Also, the Kadikoy neighborhood on the Asian side has a great market area that becomes a great food and night life destination after hours. Also, the weekly tuesday Kadikoy Flea ("Sali Bazar") market is great - thousands of regular Istanbullus massed to buy cheap crap, eat great street food, and if you search enough, antiques and textiles far below tourist prices.

Hope on a ferry boat and visit the Princess Islands in the Sea of Marmara: no cars allowed, only horse carts. Buyuk Ada is full of IStanbul's Armenian community, and Heybeliada is the equivalent of the Catskills for the Sephardic Jewish community. Also, take a bus up the Bosphorus to towns like Ortakoy, Arnavutkoy or even Istinye for a nearby suburban seaside lunch.
posted by zaelic at 2:05 AM on May 4, 2015

Best answer: I was in Istanbul last month. We were only there for four nights, so only really scratched the surface. Random thoughts:

Our meals were a bit hit and miss, but we didn't really do any research. I don't know if you can book tables, but I'd look into it if there's somewhere specific you want to go, as places seemed to fill up (inside when cold, outside when not). Or just be unfashionable early. 2nding Seven Hills for a pleasant meal with an unbeatable view. Another great view was 360 on Istiklal, though we only had a drink there (and caught a random circus act, which was nifty). Istiklal st inself was no different from any shopping st in a large city - I have no idea why it is a tourist destination. We also went to Hos Seda a fish restaurant in Kumkapi, on a small roundabout dominated by about 5 very busy restaurants (recommended by the hotel - they had free hotel pickup). It was a good meal, but definitely a splurge - one of those experiences where you're not sure if you got ripped off or not. We also had a nice meal at Vaha - chosen mostly because it was round the corner from our hotel.

The underground cistern was awesome. Hagia Sofia also totally worth it. Mosques only take a few minutes to look around and seemed quite samey to me, so don't queue for hours to see the blue mosque, unless it's literally the only time you'll be near it.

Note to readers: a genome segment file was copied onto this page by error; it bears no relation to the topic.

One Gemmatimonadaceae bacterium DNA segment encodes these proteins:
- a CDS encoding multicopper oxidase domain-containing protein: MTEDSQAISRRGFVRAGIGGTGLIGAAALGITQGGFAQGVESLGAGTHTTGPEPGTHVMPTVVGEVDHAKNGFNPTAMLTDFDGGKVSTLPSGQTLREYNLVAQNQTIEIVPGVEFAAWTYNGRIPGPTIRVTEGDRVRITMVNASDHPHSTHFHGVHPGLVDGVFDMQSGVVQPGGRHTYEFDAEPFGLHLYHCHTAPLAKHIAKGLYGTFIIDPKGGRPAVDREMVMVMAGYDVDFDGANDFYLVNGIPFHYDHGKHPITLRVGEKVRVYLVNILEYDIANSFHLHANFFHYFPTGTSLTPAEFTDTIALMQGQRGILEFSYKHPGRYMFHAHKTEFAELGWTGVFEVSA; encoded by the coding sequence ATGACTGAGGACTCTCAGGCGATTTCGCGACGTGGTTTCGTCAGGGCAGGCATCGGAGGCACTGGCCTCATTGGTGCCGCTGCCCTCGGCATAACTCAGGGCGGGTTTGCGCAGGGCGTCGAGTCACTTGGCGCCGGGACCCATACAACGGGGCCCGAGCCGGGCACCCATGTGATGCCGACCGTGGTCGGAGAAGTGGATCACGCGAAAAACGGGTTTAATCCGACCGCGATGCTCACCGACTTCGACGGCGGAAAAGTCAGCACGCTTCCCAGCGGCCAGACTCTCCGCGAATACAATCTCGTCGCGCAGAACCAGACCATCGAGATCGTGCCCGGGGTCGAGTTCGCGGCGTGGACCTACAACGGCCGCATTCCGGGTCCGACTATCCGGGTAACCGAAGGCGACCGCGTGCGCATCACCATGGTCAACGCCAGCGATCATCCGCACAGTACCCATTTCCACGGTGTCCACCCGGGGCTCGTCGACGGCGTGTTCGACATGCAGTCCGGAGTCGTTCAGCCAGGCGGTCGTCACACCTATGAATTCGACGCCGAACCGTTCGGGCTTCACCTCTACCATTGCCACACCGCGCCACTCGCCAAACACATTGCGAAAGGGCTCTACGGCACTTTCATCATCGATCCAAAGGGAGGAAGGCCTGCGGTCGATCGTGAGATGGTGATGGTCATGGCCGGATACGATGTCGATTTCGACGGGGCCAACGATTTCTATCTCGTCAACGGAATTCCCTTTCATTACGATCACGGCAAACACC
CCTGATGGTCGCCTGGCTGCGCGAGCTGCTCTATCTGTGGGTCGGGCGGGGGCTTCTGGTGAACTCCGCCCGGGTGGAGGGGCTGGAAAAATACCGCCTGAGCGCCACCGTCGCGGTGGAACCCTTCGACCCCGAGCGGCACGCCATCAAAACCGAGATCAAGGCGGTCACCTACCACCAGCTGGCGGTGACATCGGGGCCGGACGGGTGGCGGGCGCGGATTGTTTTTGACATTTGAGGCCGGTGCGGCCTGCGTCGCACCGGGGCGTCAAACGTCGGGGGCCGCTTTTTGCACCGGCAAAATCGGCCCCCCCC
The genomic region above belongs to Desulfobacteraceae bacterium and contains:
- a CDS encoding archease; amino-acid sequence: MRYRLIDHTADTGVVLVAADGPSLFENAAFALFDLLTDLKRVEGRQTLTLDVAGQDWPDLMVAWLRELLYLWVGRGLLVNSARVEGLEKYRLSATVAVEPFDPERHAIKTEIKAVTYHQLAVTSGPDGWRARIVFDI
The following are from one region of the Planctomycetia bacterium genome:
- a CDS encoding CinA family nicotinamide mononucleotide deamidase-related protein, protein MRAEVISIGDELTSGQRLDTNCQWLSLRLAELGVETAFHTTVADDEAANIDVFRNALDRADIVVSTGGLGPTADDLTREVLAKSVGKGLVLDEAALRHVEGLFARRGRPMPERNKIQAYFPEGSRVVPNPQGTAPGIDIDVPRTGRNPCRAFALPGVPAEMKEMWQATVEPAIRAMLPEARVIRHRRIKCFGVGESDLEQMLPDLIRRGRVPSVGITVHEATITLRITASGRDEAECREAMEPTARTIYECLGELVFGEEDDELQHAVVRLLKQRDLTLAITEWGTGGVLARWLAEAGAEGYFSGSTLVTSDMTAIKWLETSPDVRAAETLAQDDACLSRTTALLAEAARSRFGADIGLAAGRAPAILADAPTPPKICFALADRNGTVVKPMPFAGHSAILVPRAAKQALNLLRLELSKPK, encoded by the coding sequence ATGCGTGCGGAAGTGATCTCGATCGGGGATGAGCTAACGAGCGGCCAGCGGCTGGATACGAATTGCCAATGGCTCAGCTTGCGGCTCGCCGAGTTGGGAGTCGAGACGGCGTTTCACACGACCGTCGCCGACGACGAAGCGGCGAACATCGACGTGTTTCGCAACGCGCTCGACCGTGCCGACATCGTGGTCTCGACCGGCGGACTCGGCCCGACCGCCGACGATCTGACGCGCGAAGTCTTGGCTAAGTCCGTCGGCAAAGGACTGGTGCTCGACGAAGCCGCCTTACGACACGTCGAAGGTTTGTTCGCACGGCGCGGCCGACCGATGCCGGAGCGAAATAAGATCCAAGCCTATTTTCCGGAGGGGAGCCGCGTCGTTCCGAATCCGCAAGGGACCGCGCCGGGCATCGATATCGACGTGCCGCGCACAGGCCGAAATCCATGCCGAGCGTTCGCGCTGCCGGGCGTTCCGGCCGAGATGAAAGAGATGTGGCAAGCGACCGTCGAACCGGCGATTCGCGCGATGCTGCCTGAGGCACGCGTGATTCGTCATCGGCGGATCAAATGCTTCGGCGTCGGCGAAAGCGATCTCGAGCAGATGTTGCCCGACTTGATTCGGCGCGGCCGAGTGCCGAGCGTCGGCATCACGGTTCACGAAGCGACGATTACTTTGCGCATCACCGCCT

Crowds for the big attractions were very time dependent. Lunch time seemed to be quiet at the Hagia Sophia. The Blue Mosque was packed during the day, but essentially empty late afternoon. Lines did move fast though. It might be different now it's higher season.

Large sections of Turkish & Islamic Art Museum (the ethnographic bit) and St. Savior in Chora were shut, which was disappointing. Only go if you're very interested and have time.

Go to a hammam and get laundered. We went to Cemberlitas Hammam, which was reasonably newbie friendly (take contacts if you wear glasses and like to be able to see).

If they're there for a weekend, and the weather's nice, people watching at the park is a nice way to spend an hour or so. Maybe it was because it was spring, but everyone in Istanbul seemed to be in a park picnicking or bbqing on the weekend afternoons we were there.

Definitely catch a ferry somewhere if there weather's nice. If catching it from Eminonu, give yourself plenty of time to find the right wharf - it's a bit of a maze.

I didn't enjoy the Grand bazaar or the Spice Market - both were so touristy (though my sister got some nice silver jewellery at the Grand Bazaar). The most interesting market we found was on Hasircilar caddesi, behind the spice market (I have no doubt there are more authentic suburban markets, but this one is stupidly easy to get to). Suddenly, the English disappeared and the goods being sold became more varied and practical. Look out for kunefe. I didn't like it, though I wanted to, but I've never eaten anything quite like it.
posted by kjs4 at 6:18 PM on May 4, 2015

Response by poster: I marked all of these helpful responses as best answer. My friends have already incorporated several of these suggestions into their itinerary. Thanks to all of you!
posted by little mouth at 5:49 PM on May 6, 2015